Friday, June 26, 2009

RIGOR MORTIS Is Setting In! Texas' Beloved Thrash Metal Band Is Back!!!

As excited as I was to do the Iron Maiden interview, I was even more stoked to sit down with three of the four founding members of Texas' Rigor Mortis. As an adolescent, I thought the band was among the better thrash bands of the era, largely because of guitarist Mike Scaccia's unique picking technique. Unfortunately, the masses didn't really pick up on it until he left the band to join Ministry.

But regardless of all that, I had a great time with Casey Orr, Bruce Corbitt, and Harden Harrison.

Here's a taste of all the formaldehyde-y goodness:

Is Scaccia still as fast as he used to be? How did his guitar style develop? Was it originally an accident, a joke, or was it something that he really worked at? I don’t think the term “speed metal” has any relevancy without Scaccia’s work on those Rigor Mortis albums.

CASEY: Mike’s a mother***er, ain’t he? Yeah, I’d say he’s every bit as fast as he ever was. He’s a freak of nature. He doesn’t play the guitar; it just bends to his will! I used to say that trying to keep up with him felt like running down a steep set of stairs too fast, knowing you’re going to trip and end up at the bottom in a broken heap!

BRUCE: I met him when he was 16 and he was already able to do that unique picking style at that time. He told me back then that after he first started playing guitar, that for some reason he was just always able to do that. So it was just something he tried, and it came natural for him. People have said his picking style is sort of like a bumble bee. He is just as fast as he used to be, maybe just a slight adjustment with how he does it as he gets older.

HARDEN: Yeah, he’s fast as ever. It’s an inborn nervous twitch type of thing, but he also worked very hard at mastering the guitar and practiced more than anyone I’ve ever known...or even heard of.

Read the whole massive monstrosity here!

Wednesday, June 10, 2009

Put them in the IRON MAIDEN! Excellent!!!!

As excited as I was to do the Gary Hoey interview, I was even MORE chuffed to get an opportunity to speak with a member of the band that almost wholly inspired me to pick up a musical instrument, IRON MAIDEN. Last week, I had a great phone conversation with drummer Nicko McBrain. And although the conversation was cut short, due to a restrictive schedule, I managed to get some great stuff out of him.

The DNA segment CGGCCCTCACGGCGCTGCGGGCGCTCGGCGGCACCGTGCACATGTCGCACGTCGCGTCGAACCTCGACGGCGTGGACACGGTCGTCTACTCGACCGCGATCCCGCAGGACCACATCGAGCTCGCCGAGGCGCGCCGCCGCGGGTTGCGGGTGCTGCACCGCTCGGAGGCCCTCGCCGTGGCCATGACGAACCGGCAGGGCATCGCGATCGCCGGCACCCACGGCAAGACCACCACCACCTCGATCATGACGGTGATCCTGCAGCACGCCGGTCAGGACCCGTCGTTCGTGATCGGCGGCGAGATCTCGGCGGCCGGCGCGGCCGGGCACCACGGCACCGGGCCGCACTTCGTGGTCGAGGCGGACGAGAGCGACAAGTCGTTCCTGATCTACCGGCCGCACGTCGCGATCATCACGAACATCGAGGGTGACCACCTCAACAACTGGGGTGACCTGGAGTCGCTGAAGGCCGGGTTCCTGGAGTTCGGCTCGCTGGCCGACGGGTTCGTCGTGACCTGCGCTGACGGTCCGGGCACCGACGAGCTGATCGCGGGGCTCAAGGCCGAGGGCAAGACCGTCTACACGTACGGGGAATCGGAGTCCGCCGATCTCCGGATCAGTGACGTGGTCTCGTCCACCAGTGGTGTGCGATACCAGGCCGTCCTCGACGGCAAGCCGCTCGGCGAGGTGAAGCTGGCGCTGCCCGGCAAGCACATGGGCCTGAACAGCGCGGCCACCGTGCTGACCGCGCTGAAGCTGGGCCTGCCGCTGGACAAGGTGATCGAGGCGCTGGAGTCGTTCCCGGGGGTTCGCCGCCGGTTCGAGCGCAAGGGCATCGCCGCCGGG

Here's a teaser:

Iron Maiden is a band that needs no introduction. The band’s name is legendary, and their concerts border on religious experiences. This week, the Flight 666 documentary movie hits stores (and recurrent airplay on VH1 television). Through the film, we see these legends as men – jovial, emotional, and philosophical. But rarely, do we ever get the opportunity to interact with these fables of the flesh.

Examiner was fortunate enough to be able to spend some time with the jolliest of all these hallowed beings, drummer Nicko McBrain to discuss some of the background and internal nuances of the movie. Read on, as we talk with Nicko about Flight 666, the dangers of golf, pizza etiquette, and Anvil!

Was there an extensive group discussion about participating in this movie, or was it an executive decision from Rod Smallwood [manager] saying that you had to do it?

No, no, no, Lord almighty. There were many, many discussions. It kicked off one night after a show in Europe. We were talking amongst the band – we do talk to each other, contrary to popular belief. Bruce came up with the idea about getting our own jet airliner and touring around the world.

We discussed the places we’ve never been to, places we wanted to go to, how much money it costs to tour these places, and how cost-prohibitive these places were. And Bruce said, “Well, we’ll have our own magic carpet!” Then we started thinking that that might be a great idea; we could get a 747! And Bruce said that he was thinking more along the lines of a 757, because he wasn’t rated for the 747. Then we pitched it to Rod, and discussed the logistics of where we wanted to go. And originally, the idea for taking the 757 was so we could take all our gear, have Bruce pilot it, and bring all of our family along. Then someone said, “Well, we have to take all the journalists of the world with us, too, because this is an historic event!”

“Hhhhhmmmm,” said Rod, “why don’t we document this here bloody trip. It is historic, after all. Nobody’s ever done this before - customize a 757 and whatnot. Even better, we should have a documentary crew 24/7 for the duration of the tour!” Boy, that’s when it went down like a fountain in a 2-man submarine, believe me. There was a bit of rumbling, a bit of grumbling, some trepidation…my lord, trepidation! So yeah, it wasn’t a matter of “yeah, let’s all do it.”

Read the whole interview here!